TASS in action

The Team Around the School and Settings approach can be applied in a range of settings and situations. Here are some examples from across Lancashire that explain what the challenges were, how the TASS approach supported change and the outcomes. Please contact your Education Partnership Officer if an issue is identified in your locality that would benefit from a TASS response.

Developing new pathways between schools, settings, and partner agencies

As part of the work on strengthening understanding of the TASS approach, and the work of the Locality Group, a number of Early Years Cluster Meetings for our Reception staff across Fylde and Wyre were attended. As well as the sessions being very useful in terms of gathering intelligence about the strengths and challenges experienced by our early years colleagues to inform our Locality Group priorities, they also provided a forum and communication pathway to share a number of initiatives and updates that directly linked to the concerns raised by staff.

As part of the TASS approach, staff were provided with details of specific partner agencies, potential sources of support and contacts that they had not previously been aware of.  This empowered staff to consider alternative pathways and to use a more solution focussed approach to the concerns raised. A number of staff expressed a desire to be further involved with Locality Group priorities and all stated they would share the learning with their school staff.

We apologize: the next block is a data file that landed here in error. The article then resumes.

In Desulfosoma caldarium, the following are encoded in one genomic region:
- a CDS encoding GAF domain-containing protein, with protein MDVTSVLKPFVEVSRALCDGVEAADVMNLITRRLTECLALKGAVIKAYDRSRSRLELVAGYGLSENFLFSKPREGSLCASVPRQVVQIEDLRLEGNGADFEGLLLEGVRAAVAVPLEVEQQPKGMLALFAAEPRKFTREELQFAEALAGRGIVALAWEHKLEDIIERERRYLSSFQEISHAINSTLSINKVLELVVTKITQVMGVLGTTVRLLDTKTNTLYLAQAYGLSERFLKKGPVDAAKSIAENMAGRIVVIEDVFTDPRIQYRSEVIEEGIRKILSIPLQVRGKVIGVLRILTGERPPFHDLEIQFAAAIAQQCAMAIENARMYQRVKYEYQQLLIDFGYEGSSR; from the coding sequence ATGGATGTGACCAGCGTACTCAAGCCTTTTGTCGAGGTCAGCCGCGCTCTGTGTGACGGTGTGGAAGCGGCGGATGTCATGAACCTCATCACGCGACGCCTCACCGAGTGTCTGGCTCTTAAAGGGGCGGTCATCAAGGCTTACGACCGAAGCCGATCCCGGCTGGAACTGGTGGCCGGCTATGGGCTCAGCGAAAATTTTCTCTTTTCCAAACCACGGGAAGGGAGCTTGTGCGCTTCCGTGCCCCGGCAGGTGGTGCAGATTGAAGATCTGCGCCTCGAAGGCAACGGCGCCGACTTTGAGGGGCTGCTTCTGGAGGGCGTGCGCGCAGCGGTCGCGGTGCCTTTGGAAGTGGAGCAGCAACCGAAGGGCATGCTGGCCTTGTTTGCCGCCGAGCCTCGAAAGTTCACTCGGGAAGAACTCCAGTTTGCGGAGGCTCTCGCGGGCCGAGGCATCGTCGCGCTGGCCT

Connecting Partners in the District

The Cove is a 14-bed specialist inpatient unit for young people between the ages of 13 and 18 who are experiencing a variety of mental health problems.

The Teacher in Charge wanted to connect with other partners that would be able to help and support their young people and families.  At a recent Early Help Conference, the EPO was able to connect Beth with the School & Family Advisor based at Morecambe Bay Food Bank and with the Youth Foundation Officer at Lancaster CVS, which would allow Beth to connect with the wider CYP multi-agency forum in the district.

Feedback from Beth:

I’m the Teacher in Charge at The Cove in Heysham. We are an inpatient CAMHS unit and the education team here helps young people aged 13-18 who are suffering from mental health issues, with accessing education whilst being admitted.

I’ve been very grateful to our local EPO, Craig Brown, for helping me to make several introductions recently in an aim to assist as many young people as possible. Contacts have been made with the local Foodbank and Citizens Advice, Lancaster and Morecambe College, Lancaster CVS and the Family Hub down the road as well. I’ve been welcomed into focus groups for increasing EET and have met with college staff with an aim to providing potential opportunities for inpatients who may be NEET at the point of admission. This initial contact has even led to further opportunities as members of the nursing staff here are hoping to be able to visit the college soon to speak to young people about careers in mental health nursing.

Thanks, Craig, some really great links have been made with your help, muchly appreciated!

Beth Spencer.

Addressing the increased incidents of youth ASB (anti-social behaviour) across Bamber Bridge

'Wot Wud U Do' Educational Services have been working in two South Ribble high schools looking at the root causes of the ASB (anti-social behaviour) which is prevalent across the area.